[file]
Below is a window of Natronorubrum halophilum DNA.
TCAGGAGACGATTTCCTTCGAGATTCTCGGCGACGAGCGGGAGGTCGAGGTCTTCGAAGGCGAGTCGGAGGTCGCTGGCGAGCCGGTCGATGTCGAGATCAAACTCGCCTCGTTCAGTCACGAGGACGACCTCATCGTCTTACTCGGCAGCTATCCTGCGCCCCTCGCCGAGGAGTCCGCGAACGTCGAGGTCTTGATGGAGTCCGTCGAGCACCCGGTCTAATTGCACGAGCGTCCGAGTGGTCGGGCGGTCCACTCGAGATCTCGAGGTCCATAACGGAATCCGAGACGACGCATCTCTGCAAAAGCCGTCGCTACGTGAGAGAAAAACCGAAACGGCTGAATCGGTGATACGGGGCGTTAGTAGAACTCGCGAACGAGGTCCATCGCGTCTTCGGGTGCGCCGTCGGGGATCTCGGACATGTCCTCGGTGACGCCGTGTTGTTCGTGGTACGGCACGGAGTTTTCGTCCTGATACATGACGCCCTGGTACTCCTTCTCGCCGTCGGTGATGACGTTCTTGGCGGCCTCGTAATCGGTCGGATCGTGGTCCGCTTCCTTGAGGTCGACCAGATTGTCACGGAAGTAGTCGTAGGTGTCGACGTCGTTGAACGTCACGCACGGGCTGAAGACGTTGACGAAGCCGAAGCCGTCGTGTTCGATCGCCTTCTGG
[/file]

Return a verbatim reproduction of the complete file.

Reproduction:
Below is a window of Natronorubrum halophilum DNA.
TCAGGAGACGATTTCCTTCGAGATTCTCGGCGACGAGCGGGAGGTCGAGGTCTTCGAAGGCGAGTCGGAGGTCGCTGGCGAGCCGGTCGATGTCGAGATCAAACTCGCCTCGTTCAGTCACGAGGACGACCTCATCGTCTTACTCGGCAGCTATCCTGCGCCCCTCGCCGAGGAGTCCGCGAACGTCGAGGTCTTGATGGAGTCCGTCGAGCACCCGGTCTAATTGCACGAGCGTCCGAGTGGTCGGGCGGTCCACTCGAGATCTCGAGGTCCATAACGGAATCCGAGACGACGCATCTCTGCAAAAGCCGTCGCTACGTGAGAGAAAAACCGAAACGGCTGAATCGGTGATACGGGGCGTTAGTAGAACTCGCGAACGAGGTCCATCGCGTCTTCGGGTGCGCCGTCGGGGATCTCGGACATGTCCTCGGTGACGCCGTGTTGTTCGTGGTACGGCACGGAGTTTTCGTCCTGATACATGACGCCCTGGTACTCCTTCTCGCCGTCGGTGATGACGTTCTTGGCGGCCTCGTAATCGGTCGGATCGTGGTCCGCTTCCTTGAGGTCGACCAGATTGTCACGGAAGTAGTCGTAGGTGTCGACGTCGTTGAACGTCACGCACGGGCTGAAGACGTTGACGAAGCCGAAGCCGTCGTGTTCGATCGCCTTCTGG